GENEVA (21 February 2023) – UN experts* today welcomed the adoption of new comprehensive anti-discrimination and feminist legislation in Spain, which guarantees and facilitates access to sexual and reproductive rights in the country.
The experts said the new overarching measures ensure safe and accessible abortions provided by national health agencies; eliminate so-called “reflection processes” arbitrarily imposed on women; ensure access of all women (including lesbian, bisexual and unmarried women) to assisted reproduction techniques; and introduce menstrual leave as the first European country to do so.
The legislation also makes comprehensive sexual education a part of all mandatory years of schooling, and further protects the bodily autonomy of young women in particular.
“The history of feminism is a story of persistence in the face of social injustice,” the experts said. Described as a fundamental feminist achievement, the legislation was adopted as part of an ambitious agenda for social progress.
The measures regarding sexual and reproductive rights were enacted alongside comprehensive legislation addressing violence and discrimination based on sexual orientation, gender identity, and sex characteristics. The provision of equal parenthood rights for lesbian mothers, a ban on genital mutilation for intersex children, and measures to end so-called “conversion therapy” perpetrated against LGTBI persons are some of the specific features of this national program to promote social inclusion in the health, employment, education, culture and business sectors.
The experts noted that the legislation aligns the Spanish system of recognition of gender identity with the UN-identified best practice of self-identification. Contrary to some erroneous narratives, the new system ensures legal security through the possibility of judicial review, adequately placing the burden of proof on the questioning party and the State, and not on trans and other gender-diverse individuals. In this way, arbitrary, humiliating, and damaging obstacles to legal recognition have been removed.
“The regulations were adopted through a thoughtful and participatory parliamentary process that took six years, and which considered UN expert advice,” the experts said. They said the legislation was adopted on the same day that the European Commissioner for Human Rights, Dunja Mijatović, renewed her call for a complete end to harmful practices of “conversion therapy” throughout Europe.
The experts urged other States to follow suit. “Such legislative measures address deep-rooted causes of widespread human rights violations against women and girls and LGTBI persons” they said, encouraging State and non-State actors to engage in evidence-based discussions and deliberations on these issues.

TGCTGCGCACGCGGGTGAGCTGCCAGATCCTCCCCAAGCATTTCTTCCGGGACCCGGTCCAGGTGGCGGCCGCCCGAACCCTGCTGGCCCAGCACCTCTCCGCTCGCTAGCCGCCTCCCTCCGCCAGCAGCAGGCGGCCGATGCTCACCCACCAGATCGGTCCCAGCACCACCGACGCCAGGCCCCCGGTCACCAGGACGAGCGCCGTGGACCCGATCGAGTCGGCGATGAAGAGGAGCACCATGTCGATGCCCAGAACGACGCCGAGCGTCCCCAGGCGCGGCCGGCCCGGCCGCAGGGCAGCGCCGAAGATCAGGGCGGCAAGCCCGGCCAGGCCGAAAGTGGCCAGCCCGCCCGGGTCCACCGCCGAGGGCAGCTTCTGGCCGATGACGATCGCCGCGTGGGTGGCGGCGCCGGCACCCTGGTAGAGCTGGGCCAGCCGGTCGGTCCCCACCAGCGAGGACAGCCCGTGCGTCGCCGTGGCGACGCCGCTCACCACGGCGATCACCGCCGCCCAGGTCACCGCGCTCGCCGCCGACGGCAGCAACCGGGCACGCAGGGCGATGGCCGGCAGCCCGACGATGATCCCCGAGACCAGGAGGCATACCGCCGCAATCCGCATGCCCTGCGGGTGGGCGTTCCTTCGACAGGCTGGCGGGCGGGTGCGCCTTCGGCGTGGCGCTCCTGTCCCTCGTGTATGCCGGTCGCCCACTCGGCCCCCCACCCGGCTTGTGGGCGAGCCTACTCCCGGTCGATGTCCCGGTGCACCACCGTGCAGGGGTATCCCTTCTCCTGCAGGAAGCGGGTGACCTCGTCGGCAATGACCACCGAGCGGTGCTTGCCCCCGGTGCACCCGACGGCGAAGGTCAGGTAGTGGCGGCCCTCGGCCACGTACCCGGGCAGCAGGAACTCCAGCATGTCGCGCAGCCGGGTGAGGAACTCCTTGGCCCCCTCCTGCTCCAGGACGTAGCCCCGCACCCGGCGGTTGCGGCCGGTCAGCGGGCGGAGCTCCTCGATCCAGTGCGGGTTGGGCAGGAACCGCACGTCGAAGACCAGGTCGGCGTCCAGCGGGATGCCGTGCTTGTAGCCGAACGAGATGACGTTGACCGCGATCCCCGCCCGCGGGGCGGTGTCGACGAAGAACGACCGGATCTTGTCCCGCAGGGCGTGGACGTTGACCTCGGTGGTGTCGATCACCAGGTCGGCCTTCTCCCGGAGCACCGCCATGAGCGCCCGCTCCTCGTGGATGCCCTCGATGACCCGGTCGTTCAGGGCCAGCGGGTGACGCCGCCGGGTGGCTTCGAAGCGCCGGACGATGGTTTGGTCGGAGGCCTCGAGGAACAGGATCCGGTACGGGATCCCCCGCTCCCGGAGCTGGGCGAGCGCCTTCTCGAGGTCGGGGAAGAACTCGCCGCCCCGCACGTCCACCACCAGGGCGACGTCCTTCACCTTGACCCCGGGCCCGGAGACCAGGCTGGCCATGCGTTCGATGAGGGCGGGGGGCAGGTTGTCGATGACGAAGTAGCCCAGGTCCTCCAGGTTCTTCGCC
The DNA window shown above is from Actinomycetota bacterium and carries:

“Countries must guard against the populist allure that regressive forces may find in exploiting anti-abortion, anti-education and anti-trans discourse,” the experts said. They pointed to attempts to erase the inherent ties between the struggle against violence and discrimination faced by all women and girls (including lesbian, bisexual and trans women) and gay, bisexual and trans men, as well as other gender-diverse and intersex persons.
The experts saluted the role of survivors of violence and civil society throughout the process.
“Every time we observe the adoption of a law, public policy or jurisprudence that promotes equality, we are immediately reminded of the work of human rights defenders, survivors, and activists,” they said.
“They were the ones who provided their stories, compiled the evidence, and carried out the work of advocacy and persuasion so that Spanish authorities could fully embrace the idea that these legislative measures are key elements to ensure that every person can live free and equal in dignity and rights,” the experts said.
*The experts: Ms. Dorothy Estrada-Tanck (Chair), Ms. Ivana Radačić (Vice-Chair), Ms. Elizabeth Broderick, Ms. Meskerem Geset Techane and Ms. Melissa Upreti, Working Group on discrimination against women and girls; Ms. Tlaleng Mofokeng, Special Rapporteur on the right of everyone to the enjoyment of the highest attainable standard of physical and mental health; Ms. Farida Shaheed, Special Rapporteur on the right to education; Ms. Alexandra Xanthaki, Special Rapporteur in the field of cultural rights; Mr. Victor Madrigal-Borloz, Independent Expert on protection against violence and discrimination based on sexual orientation and gender identity.
The experts are part of what is known as the Special Procedures of the Human Rights Council. Special Procedures, the largest body of independent experts in the UN Human Rights system, is the general name of the Council’s independent fact-finding and monitoring mechanisms that address either specific country situations or thematic issues in all parts of the world. Special Procedures experts work on a voluntary basis; they are not UN staff and do not receive a salary for their work. They are independent from any government or organization and serve in their individual capacity.
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